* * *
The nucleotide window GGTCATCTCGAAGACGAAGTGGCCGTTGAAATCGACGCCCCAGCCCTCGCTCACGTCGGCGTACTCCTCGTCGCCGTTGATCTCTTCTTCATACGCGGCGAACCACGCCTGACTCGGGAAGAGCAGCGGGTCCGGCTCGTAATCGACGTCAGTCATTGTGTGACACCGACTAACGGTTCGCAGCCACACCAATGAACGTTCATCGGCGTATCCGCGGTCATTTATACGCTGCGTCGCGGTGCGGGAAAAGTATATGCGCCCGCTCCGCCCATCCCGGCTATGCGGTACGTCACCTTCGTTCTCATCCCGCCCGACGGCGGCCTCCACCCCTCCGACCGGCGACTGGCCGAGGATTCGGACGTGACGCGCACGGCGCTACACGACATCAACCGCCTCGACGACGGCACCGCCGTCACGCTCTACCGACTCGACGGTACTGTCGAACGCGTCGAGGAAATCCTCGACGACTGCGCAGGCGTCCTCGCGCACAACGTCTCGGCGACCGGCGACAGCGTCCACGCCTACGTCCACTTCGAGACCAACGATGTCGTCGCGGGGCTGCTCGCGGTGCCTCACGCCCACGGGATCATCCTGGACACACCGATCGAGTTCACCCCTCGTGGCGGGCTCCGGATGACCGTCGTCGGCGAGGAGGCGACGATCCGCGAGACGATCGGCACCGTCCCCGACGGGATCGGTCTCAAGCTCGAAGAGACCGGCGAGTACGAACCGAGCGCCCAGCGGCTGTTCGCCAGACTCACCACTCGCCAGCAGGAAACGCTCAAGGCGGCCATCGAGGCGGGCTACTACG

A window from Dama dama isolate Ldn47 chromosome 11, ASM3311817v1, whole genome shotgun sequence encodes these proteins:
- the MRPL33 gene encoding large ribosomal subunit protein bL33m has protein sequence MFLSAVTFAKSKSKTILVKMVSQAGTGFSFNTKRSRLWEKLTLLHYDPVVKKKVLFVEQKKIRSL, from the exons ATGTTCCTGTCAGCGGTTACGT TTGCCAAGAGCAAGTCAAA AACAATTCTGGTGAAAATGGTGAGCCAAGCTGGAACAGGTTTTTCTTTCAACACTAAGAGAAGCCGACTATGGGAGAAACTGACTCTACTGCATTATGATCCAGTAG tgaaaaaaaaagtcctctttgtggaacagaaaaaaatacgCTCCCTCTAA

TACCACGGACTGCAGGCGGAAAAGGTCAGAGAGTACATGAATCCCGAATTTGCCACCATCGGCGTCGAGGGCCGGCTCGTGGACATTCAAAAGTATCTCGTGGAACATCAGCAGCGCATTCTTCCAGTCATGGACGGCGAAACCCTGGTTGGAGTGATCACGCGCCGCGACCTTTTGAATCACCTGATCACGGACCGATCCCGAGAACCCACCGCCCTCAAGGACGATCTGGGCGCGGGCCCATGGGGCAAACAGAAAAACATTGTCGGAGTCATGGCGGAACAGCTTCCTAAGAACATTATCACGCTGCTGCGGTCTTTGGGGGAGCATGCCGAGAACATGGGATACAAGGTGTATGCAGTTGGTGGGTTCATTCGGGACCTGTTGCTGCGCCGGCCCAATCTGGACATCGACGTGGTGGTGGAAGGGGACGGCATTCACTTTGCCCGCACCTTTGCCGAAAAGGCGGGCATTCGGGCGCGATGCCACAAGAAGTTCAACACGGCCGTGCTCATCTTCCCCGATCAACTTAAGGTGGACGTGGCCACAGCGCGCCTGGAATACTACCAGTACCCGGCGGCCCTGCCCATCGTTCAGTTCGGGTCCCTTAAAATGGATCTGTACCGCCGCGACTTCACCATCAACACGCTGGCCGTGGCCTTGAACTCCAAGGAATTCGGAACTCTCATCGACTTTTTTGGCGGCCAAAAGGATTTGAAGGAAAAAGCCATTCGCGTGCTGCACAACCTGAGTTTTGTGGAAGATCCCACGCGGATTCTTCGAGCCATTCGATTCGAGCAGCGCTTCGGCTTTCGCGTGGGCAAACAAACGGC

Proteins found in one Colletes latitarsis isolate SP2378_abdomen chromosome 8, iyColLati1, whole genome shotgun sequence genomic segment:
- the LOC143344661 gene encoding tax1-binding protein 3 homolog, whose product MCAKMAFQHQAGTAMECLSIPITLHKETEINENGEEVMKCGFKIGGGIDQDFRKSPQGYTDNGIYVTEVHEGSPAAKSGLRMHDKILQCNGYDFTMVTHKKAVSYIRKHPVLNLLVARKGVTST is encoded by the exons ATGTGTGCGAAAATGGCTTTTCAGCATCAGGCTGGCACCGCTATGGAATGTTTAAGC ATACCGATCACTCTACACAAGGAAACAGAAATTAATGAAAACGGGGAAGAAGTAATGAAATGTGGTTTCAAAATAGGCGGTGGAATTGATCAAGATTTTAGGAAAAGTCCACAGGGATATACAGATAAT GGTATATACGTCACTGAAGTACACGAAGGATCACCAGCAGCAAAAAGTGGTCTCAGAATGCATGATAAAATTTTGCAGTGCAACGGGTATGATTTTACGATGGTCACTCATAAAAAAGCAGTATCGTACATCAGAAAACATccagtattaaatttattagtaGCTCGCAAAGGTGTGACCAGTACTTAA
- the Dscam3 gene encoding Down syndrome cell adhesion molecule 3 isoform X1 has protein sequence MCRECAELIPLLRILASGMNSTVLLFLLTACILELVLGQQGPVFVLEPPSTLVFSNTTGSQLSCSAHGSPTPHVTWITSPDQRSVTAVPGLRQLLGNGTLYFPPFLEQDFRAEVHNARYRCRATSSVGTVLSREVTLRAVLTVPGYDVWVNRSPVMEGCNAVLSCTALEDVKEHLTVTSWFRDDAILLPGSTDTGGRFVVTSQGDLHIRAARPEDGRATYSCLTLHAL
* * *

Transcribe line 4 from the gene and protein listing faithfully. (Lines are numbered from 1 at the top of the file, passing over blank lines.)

TACCACGGACTGCAGGCGGAAAAGGTCAGAGAGTACATGAATCCCGAATTTGCCACCATCGGCGTCGAGGGCCGGCTCGTGGACATTCAAAAGTATCTCGTGGAACATCAGCAGCGCATTCTTCCAGTCATGGACGGCGAAACCCTGGTTGGAGTGATCACGCGCCGCGACCTTTTGAATCACCTGATCACGGACCGATCCCGAGAACCCACCGCCCTCAAGGACGATCTGGGCGCGGGCCCATGGGGCAAACAGAAAAACATTGTCGGAGTCATGGCGGAACAGCTTCCTAAGAACATTATCACGCTGCTGCGGTCTTTGGGGGAGCATGCCGAGAACATGGGATACAAGGTGTATGCAGTTGGTGGGTTCATTCGGGACCTGTTGCTGCGCCGGCCCAATCTGGACATCGACGTGGTGGTGGAAGGGGACGGCATTCACTTTGCCCGCACCTTTGCCGAAAAGGCGGGCATTCGGGCGCGATGCCACAAGAAGTTCAACACGGCCGTGCTCATCTTCCCCGATCAACTTAAGGTGGACGTGGCCACAGCGCGCCTGGAATACTACCAGTACCCGGCGGCCCTGCCCATCGTTCAGTTCGGGTCCCTTAAAATGGATCTGTACCGCCGCGACTTCACCATCAACACGCTGGCCGTGGCCTTGAACTCCAAGGAATTCGGAACTCTCATCGACTTTTTTGGCGGCCAAAAGGATTTGAAGGAAAAAGCCATTCGCGTGCTGCACAACCTGAGTTTTGTGGAAGATCCCACGCGGATTCTTCGAGCCATTCGATTCGAGCAGCGCTTCGGCTTTCGCGTGGGCAAACAAACGGC